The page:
Two Interesting Art Shows Opening This Weekend


Gigi Scaria's Woodhenge
  • Gigi Scaria's Woodhenge
There's a new show opening at the Pulitzer this weekend ... and that's always an event. But if you'd rather see your art outside, there's another option, too — Laumeier Sculpture Park's new exhibition explores the peculiar growth of St. Louis atop the natives' Mound Builder culture.

Here are our picks for the weekend's top art openings.

Pulitzer Arts Foundation
3716 Washington Blvd. |
Opens 5-9 p.m. Fri., Apr. 15. Continues through July 2.
The spring exhibition at the Pulitzer is all about engaging your senses. Janet Cardiff’s installation The Forty Part Motet broadcasts the voices of 40 choral singers through 40 separate speakers in the main gallery; what you hear depends on where you are and which way you’re heading. Felix Gonzalez-Torres’ sculpture Untitled (Placebo-Landscape-for Roni) is a mass of hard candies that are intended to be plucked and eaten by viewers, so that the piece is transformed by human interaction. Roman Ondák’s Clockwork similarly requires your participation for its activation; visitors’ names are written on the wall, along with the time they stop by, so the piece is not completed until the exhibition closes.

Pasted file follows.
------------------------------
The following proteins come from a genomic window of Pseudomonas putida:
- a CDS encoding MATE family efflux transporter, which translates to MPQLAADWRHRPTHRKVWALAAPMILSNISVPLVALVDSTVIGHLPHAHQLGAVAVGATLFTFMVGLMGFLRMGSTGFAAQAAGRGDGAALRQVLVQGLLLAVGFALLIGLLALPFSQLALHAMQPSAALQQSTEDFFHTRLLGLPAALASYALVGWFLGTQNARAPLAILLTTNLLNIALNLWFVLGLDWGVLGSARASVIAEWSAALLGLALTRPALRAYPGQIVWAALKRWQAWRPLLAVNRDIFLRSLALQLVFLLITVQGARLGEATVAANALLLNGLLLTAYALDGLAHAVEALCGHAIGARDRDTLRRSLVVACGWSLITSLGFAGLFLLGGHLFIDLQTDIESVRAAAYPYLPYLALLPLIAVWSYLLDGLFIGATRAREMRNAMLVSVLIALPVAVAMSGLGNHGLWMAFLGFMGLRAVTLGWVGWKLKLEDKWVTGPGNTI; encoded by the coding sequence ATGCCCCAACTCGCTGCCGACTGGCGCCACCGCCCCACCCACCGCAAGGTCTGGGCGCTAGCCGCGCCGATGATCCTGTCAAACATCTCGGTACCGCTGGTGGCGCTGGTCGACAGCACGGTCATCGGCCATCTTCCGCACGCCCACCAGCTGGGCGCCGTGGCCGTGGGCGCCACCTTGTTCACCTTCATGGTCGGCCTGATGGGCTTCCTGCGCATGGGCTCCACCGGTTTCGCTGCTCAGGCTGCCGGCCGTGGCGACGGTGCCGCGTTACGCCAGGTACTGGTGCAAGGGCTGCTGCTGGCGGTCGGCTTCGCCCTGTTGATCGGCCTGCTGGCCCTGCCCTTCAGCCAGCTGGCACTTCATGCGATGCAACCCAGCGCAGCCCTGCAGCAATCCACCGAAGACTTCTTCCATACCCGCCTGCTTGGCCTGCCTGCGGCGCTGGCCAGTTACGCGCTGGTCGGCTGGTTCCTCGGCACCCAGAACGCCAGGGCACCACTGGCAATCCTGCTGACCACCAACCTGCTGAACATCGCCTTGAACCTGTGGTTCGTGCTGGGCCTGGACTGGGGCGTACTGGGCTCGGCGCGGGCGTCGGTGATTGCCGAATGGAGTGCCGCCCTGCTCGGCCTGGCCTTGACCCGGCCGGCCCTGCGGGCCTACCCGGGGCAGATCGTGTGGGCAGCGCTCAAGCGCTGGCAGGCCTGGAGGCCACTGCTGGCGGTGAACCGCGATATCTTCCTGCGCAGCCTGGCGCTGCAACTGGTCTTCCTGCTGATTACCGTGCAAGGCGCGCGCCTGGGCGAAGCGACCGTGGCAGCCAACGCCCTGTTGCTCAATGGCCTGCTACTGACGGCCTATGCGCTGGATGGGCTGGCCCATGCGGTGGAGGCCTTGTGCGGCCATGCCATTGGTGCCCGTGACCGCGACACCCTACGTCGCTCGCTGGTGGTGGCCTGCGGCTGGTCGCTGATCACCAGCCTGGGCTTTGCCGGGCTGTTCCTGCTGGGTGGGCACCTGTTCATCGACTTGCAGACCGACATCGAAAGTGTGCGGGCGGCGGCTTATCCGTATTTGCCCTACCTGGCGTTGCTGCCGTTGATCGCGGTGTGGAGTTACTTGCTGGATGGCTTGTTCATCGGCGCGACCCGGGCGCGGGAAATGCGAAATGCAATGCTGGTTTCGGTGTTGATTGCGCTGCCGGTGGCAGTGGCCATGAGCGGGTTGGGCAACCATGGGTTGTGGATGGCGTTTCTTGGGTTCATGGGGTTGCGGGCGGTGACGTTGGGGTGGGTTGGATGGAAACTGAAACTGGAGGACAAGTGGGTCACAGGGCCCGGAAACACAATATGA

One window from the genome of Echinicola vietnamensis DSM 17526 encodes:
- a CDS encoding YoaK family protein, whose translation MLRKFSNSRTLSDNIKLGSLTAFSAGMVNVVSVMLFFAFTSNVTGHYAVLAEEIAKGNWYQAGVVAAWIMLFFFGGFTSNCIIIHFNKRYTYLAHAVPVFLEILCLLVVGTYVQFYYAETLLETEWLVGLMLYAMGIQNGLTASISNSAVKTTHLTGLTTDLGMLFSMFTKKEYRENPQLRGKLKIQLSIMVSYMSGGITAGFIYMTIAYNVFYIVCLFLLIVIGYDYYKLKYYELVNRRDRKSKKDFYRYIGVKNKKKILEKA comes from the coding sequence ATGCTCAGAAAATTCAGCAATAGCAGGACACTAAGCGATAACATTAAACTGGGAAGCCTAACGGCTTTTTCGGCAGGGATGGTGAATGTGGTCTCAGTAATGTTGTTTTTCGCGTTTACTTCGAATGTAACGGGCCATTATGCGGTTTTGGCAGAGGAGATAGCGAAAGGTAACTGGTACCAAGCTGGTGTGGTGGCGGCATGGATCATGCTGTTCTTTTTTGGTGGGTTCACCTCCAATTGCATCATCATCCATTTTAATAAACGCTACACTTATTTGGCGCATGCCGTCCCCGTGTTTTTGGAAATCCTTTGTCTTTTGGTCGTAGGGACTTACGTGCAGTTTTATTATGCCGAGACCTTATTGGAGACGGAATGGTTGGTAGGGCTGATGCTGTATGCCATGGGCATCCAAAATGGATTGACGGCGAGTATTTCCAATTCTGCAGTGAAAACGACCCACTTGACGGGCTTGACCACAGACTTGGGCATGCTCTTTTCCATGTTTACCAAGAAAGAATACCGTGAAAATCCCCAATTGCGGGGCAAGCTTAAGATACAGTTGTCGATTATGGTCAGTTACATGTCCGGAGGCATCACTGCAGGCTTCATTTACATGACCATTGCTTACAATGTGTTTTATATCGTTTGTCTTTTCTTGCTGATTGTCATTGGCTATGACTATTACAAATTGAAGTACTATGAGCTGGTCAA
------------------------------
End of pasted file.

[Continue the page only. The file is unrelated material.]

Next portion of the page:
Gigi Scaria: Time
Laumeier Sculpture Park
12580 Rott Rd., Sunset Hills |
Opens 11 a.m. Sat., Apr. 16. Continues through Aug. 14.
The future is built on the bones of the past. Cities expand from the remains of villages, but some part of those villages remain in the form of names or memories. New Delhi-based artist Gigi Scaria is interested in the way territorial, cultural and environmental elements can survive the passage of time. His new exhibition explores the peculiar growth of St. Louis atop the Mound Builder culture that existed along the Mississippi long before the French arrived. His outdoor sculpture Time combines the form of Cahokia Mounds’ Woodhenge with the modern concrete high-rise building. A further selection of Scaria’s recent photographs and films is on display inside Laumeier’s Adam Aronson Fine Arts Center.

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